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Regulators contemplate future of electric cars in North Dakota at public hearing

North Dakota, an oil-producing powerhouse, has among the lowest rates of electric vehicle ownership in the country.

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The North Dakota Public Service Commission listens to testimony during a public hearing on electric vehicles in Bismarck on Thursday, Nov. 3, 2022.
Jeremy Turley / Forum News Service
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BISMARCK — Amid climate concerns and changing economic trends, electric vehicles are becoming a more popular option for drivers across the country. The big question for North Dakota regulators is how to treat utility companies and electricity customers who are jumping on the EV bandwagon.

A bipartisan federal infrastructure bill last year directed states to consider measures to promote "greater electrification of the transportation sector." President Joe Biden, who promoted the legislation, publicized a lofty goal last year for half of all new vehicles sold by 2030 to be electric powered.

The three-member North Dakota Public Service Commission held a public hearing on electric transportation in Bismarck on Thursday, Nov. 3, to gather input from stakeholders, but the all-Republican panel expressed some skepticism about electric vehicles and utilities firms' loose plans to accommodate their rise.

North Dakota, an oil-producing powerhouse, has among the lowest rates of electric vehicle ownership in the country.

Many of the roughly 30 attendees of the hearing represented electric utility companies, including Xcel Energy, Otter Tail Power Company and Montana-Dakota Utilities.

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A shift toward electric vehicles would mean more business for the companies, and their representatives expressed excitement about the potential for the growing sector.

Alex Nisbet, a regulatory policy specialist with Xcel, said the evolving electric vehicle landscape presents many opportunities for North Dakota, and utility companies should play a major role in facilitating the widespread adoption of EVs.

Like many Midwestern states, North Dakota lacks the infrastructure to support a rapid movement toward EVs, but Xcel is interested in establishing public charging stations in the state, Nesbit said. Minnesota-based Xcel serves the Fargo, Grand Forks and Minot areas.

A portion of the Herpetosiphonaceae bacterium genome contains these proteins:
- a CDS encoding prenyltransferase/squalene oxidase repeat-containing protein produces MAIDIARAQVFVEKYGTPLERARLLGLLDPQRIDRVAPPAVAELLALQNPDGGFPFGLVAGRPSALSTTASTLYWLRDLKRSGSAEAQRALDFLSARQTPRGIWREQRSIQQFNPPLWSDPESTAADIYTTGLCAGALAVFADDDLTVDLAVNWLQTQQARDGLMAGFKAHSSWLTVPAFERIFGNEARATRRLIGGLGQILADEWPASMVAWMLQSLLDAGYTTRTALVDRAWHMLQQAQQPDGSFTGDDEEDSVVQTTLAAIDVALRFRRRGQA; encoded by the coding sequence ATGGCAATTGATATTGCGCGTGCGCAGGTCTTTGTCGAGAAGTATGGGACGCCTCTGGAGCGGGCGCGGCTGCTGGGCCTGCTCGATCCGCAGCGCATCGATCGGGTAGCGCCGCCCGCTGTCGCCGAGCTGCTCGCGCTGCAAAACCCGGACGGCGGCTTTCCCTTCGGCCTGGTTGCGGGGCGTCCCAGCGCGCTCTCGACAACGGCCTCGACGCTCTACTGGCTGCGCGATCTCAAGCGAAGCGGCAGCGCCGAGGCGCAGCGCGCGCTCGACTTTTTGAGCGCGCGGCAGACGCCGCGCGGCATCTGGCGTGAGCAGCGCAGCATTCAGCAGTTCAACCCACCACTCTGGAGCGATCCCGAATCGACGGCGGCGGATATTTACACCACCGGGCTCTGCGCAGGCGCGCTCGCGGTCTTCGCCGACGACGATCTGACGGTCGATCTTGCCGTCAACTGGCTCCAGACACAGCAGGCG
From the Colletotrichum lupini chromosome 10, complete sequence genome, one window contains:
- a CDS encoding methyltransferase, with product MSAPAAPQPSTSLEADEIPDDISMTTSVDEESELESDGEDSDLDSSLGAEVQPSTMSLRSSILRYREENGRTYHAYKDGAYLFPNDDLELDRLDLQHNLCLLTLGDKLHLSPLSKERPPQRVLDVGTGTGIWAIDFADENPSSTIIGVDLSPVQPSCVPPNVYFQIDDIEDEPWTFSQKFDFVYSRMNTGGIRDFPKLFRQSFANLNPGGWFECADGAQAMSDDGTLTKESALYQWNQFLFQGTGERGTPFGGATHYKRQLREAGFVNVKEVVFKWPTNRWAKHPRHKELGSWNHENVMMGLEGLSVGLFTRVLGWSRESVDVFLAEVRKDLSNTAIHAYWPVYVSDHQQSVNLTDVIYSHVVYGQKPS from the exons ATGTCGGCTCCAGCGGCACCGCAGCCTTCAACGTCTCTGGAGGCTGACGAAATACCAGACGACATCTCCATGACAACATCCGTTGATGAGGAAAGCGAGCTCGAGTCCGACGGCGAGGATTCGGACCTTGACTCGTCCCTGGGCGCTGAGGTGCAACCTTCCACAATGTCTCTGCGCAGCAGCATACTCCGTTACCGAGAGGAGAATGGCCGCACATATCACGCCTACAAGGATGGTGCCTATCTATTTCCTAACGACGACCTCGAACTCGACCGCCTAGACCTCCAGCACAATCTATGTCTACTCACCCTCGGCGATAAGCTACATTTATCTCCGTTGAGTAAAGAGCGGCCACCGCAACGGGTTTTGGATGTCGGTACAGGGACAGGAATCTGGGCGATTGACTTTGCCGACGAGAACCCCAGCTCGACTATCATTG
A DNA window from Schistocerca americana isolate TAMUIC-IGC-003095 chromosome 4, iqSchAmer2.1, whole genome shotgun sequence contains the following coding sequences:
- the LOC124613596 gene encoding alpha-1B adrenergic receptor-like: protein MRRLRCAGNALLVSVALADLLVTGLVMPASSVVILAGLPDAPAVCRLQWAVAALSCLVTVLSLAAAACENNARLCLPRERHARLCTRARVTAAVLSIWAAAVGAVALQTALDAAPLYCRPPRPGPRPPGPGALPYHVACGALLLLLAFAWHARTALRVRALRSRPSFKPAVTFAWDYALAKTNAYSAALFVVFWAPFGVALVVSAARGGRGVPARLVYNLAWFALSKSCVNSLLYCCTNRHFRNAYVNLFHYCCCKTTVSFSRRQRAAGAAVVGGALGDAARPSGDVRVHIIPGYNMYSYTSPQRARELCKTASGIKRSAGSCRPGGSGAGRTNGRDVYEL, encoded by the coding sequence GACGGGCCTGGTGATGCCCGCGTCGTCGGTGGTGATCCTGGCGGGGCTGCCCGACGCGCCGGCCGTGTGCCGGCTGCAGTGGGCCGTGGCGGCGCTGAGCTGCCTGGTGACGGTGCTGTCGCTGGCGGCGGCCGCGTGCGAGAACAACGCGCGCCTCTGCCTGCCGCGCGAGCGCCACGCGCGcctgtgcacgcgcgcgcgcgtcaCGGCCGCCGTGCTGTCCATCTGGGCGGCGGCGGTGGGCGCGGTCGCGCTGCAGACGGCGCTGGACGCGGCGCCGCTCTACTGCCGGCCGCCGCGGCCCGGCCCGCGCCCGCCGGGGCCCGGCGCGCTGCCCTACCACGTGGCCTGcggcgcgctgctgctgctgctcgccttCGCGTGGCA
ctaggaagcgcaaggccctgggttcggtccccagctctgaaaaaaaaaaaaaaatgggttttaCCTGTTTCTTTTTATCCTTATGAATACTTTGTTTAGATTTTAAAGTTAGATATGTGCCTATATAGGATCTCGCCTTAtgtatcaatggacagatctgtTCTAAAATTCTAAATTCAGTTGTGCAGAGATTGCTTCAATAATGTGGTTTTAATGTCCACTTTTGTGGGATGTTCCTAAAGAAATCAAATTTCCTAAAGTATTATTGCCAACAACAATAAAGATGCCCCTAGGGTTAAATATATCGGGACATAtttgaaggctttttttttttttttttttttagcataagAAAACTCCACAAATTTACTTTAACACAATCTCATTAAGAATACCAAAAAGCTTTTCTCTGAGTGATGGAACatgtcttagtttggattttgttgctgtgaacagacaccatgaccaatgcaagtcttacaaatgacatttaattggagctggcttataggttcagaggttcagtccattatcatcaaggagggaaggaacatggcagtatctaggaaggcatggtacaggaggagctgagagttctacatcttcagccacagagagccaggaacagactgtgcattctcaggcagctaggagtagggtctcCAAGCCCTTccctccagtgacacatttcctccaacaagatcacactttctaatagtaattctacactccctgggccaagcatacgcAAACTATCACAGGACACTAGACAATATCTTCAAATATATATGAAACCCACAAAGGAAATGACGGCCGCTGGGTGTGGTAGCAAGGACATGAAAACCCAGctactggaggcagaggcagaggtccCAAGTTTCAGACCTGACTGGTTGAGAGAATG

North Dakota has about 60 public charging stations, most of which are concentrated around the state's largest cities, according to Drive Electric North Dakota.

Commissioners Julie Fedorchak and Randy Christmann questioned Xcel and other companies about their practice in other states of spreading the costs of building electric vehicle infrastructure across all customers, including those who don't own EVs.

Fedorchak implied it was "a fairness issue" to have customers subsidizing EV charging stations even if they don't use them. The companies said EVs provide a societal benefit in the form of lower emissions.

Enticing people to buy EVs with low electric costs and other incentives could backfire if there comes "a reckoning day when we can't afford to supplement all of this stuff anymore and then people have to pay what it really costs," Fedorchak said.

Brian Kopp, a Tesla owner from Dickinson, told the commission to expect a significant rise in demand for EVs in the coming years, especially after pickup trucks become more available. Kopp, who first bought an EV in 2014, laid out the thousands of dollars he saves every year by forgoing the gas pump and charging his car at home. He noted that EVs are quickly becoming more affordable to buy.

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North Dakota may soon play a role in the domestic electric vehicle supply chain. Officials unveiled a plan last month to create a mineral processing plant in Mercer County that would supply car brand Tesla with materials needed for electric vehicle batteries.

The commissioners did not take any action Thursday, though Fedorchak said the panel may resume discussions about regulating electric transportation after next year's legislative session. Written comments submitted to ndpsc@nd.gov will be accepted through Nov. 14.

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The North Dakota Public Service Commission listens to a speaker during a hearing on Thursday, Nov. 3, 2022. The commissioners, from right, are Sheri Haugen-Hoffart, Julie Fedorchak and Randy Christmann.
Jeremy Turley / Forum News Service

Jeremy Turley is a Bismarck-based reporter for Forum News Service, which provides news coverage to publications owned by Forum Communications Company.
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